Normal Breast Development and Changes
What is normal breast development?
Breast development is a vital part of a woman’s reproduction. Breast development happens
in certain stages during a woman's life: first before birth, again at puberty, and
later during the childbearing years. Changes also happen to the breasts during the
menstrual cycle and when a woman reaches menopause.
When does breast development begin?
Breasts begin to form while the fetus is still growing in the uterus. This starts
with a thickening in the chest area called the mammary ridge or milk line. By the
time a baby girl is born, nipples and the beginnings of the milk-duct system have
Breast changes continue to happen over a person’s life. The first thing to develop
are lobes, or small subdivisions of breast tissue. Mammary glands develop next and
consist of 15 to 24 lobes. Mammary glands are influenced by hormones activated in
puberty. Shrinkage (involution) of the milk ducts is the final major change that happens
in the breast tissue. The mammary glands slowly start to shrink. This often starts
around age 35.
What breast changes happen at puberty?
As a girl approaches her teen years, the first visible signs of breast development
begin. When the ovaries start to make and release (secrete) estrogen, fat in the connective
tissue starts to collect. This causes the breasts to enlarge. The duct system also
starts to grow. Often these breast changes happen at the same that pubic hair and
armpit hair appear.
Once ovulation and menstruation begin, the maturing of the breasts begins with the
formation of secretory glands at the end of the milk ducts. The breasts and duct system
continue to grow and mature, with the development of many glands and lobules. The
rate at which breasts grow is different for each young woman.
Female breast developmental stages
Preteen. Only the tip of the nipple is raised.
Buds appear, and breast and nipple are raised. The dark area of skin around the nipple
(the areola) gets larger.
Breasts are slightly larger, with glandular breast tissue present.
The areola and nipple become raised and form a second mound above the rest of the
Mature adult breast. The breast becomes rounded and only the nipple is raised.
What cyclical changes happen to the breasts during the menstrual cycle?
Each month, women go through changes in the hormones that make up the normal menstrual
cycle. The hormone estrogen is made by the ovaries in the first half of the menstrual
cycle. It stimulates the growth of milk ducts in the breasts. The increasing level
of estrogen leads to ovulation halfway through the cycle. Next, the hormone progesterone
takes over in the second half of the cycle. It stimulates the formation of the milk
glands. These hormones are believed to be responsible for the cyclical changes that
many women feel in their breasts just before menstruation. These include swelling,
pain, and soreness.
During menstruation, many women also have changes in breast texture. Their breasts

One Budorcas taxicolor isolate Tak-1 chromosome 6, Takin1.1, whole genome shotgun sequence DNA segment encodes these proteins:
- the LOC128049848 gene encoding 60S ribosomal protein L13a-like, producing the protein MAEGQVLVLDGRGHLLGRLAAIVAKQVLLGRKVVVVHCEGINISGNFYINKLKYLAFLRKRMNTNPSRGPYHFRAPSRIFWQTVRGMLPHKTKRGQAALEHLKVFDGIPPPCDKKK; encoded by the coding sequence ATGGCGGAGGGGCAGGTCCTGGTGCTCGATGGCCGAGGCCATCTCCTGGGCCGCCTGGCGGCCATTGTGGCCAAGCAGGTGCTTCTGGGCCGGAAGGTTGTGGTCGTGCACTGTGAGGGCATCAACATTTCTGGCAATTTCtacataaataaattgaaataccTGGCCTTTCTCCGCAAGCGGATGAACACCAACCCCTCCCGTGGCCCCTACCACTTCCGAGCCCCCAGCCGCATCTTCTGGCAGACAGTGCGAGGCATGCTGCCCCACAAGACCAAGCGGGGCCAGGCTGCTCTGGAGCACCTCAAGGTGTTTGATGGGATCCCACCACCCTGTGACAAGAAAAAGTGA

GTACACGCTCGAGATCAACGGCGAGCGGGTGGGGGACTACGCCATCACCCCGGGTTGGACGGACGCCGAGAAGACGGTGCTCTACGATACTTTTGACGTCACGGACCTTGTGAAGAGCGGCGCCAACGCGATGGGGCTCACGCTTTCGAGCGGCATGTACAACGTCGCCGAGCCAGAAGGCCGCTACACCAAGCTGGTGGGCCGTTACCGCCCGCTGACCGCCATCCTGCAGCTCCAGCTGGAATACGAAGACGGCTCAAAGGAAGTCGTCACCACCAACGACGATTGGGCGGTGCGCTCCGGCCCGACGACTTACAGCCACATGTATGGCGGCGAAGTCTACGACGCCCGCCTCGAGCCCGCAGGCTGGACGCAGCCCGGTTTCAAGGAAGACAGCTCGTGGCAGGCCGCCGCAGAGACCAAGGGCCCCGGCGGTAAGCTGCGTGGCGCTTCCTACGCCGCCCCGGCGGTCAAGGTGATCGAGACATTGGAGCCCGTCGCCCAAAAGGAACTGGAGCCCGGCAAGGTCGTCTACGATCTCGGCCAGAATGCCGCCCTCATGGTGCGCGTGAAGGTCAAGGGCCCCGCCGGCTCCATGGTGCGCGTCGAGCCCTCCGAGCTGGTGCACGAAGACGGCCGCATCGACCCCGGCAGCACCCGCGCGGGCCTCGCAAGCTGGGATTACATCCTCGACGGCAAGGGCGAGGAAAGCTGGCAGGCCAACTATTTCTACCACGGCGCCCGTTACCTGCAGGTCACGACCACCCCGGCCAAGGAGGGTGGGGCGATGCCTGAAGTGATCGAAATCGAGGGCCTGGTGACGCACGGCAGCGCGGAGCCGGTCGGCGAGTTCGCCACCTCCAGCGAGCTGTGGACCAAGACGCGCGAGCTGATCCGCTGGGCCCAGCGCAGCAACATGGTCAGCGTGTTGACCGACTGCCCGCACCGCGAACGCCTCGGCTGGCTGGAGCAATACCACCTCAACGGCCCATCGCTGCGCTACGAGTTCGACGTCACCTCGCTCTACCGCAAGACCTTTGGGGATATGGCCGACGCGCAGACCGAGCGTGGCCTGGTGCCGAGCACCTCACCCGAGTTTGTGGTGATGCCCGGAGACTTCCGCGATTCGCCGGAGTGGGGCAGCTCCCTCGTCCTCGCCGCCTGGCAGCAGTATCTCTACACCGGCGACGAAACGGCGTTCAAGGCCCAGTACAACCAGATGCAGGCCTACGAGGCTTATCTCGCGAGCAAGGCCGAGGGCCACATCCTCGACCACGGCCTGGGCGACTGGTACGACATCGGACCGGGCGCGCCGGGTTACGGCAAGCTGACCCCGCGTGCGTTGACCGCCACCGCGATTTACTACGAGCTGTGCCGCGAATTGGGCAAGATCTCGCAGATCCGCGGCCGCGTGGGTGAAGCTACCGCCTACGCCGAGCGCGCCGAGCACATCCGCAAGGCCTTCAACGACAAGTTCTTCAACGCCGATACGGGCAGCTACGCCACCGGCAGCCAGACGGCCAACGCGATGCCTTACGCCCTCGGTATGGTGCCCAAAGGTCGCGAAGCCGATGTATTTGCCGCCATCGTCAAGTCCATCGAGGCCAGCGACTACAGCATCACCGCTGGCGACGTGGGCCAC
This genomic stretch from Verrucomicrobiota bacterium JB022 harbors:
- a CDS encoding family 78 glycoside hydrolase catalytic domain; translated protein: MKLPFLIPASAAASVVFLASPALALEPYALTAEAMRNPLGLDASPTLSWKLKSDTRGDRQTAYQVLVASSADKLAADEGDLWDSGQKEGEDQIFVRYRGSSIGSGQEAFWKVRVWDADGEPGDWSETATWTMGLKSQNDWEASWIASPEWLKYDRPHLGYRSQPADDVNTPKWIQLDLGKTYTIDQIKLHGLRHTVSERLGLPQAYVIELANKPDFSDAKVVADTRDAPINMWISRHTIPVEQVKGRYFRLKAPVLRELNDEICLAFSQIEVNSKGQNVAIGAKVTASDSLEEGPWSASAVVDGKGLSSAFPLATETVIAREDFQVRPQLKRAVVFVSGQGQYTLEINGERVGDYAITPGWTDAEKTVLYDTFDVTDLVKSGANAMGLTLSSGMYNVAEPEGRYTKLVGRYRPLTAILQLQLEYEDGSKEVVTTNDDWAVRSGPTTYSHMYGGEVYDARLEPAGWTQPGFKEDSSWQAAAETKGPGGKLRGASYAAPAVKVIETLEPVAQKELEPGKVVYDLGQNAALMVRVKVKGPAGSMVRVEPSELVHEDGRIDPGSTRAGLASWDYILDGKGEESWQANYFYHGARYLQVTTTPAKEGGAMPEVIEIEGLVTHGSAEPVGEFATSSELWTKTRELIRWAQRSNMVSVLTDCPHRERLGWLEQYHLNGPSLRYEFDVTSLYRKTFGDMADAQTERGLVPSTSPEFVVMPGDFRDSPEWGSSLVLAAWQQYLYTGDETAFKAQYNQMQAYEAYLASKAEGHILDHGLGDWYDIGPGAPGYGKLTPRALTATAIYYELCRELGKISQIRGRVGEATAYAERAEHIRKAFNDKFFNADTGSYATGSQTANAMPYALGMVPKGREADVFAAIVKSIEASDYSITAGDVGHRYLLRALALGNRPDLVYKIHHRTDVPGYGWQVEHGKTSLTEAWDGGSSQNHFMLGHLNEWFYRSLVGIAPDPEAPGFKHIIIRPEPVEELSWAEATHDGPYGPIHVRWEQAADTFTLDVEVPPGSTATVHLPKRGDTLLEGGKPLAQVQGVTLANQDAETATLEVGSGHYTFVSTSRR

may feel very lumpy. This is because the glands in the breast are enlarging to get
ready for a possible pregnancy. If pregnancy does not happen, the breasts go back
to normal size. Once menstruation starts, the cycle begins again.
What happens to the breasts during pregnancy and milk production?
Many healthcare providers believe the breasts are not fully mature until a woman has
given birth and made milk. Breast changes are 1 of the earliest signs of pregnancy.
This is a result of the hormone progesterone. In addition, the dark areas of skin
around the nipples (the areolas) begin to swell. This is followed by the rapid swelling
of the breasts themselves. Most pregnant people feel soreness down the sides of the
breasts, and nipple tingling or soreness. This is because of the growth of the milk
duct system and the formation of many more lobules.
By the fifth or sixth month of pregnancy, the breasts are fully capable of making
milk. As in puberty, estrogen controls the growth of the ducts, and progesterone controls
the growth of the glandular buds. Many other hormones also play vital roles in milk
production. These include follicle-stimulating hormone, luteinizing hormone (LH),
prolactin, oxytocin, and human placental lactogen (HPL).
Other physical changes happen as well. These include the blood vessels in the breast
becoming more visible and the areola getting larger and darker. All these changes
are to prepare for breastfeeding the baby after birth.
What happens to the breasts at menopause?
By the time a woman reaches her late 40s and early 50s, perimenopause is starting
or is well underway. At this time, the levels of estrogen and progesterone begin to
change. Estrogen levels dramatically decrease. This leads to many of the symptoms
often linked to menopause. Without estrogen, the breast’s connective tissue becomes
dehydrated and is no longer elastic. The breast tissue, which was prepared to make
milk, shrinks and loses shape. This leads to "saggy" breasts.
People who are taking hormone therapy may have some of the premenstrual breast symptoms
that they had while they were still menstruating, such as soreness and swelling. But
if the breasts were saggy before menopause, this will not change with hormone therapy.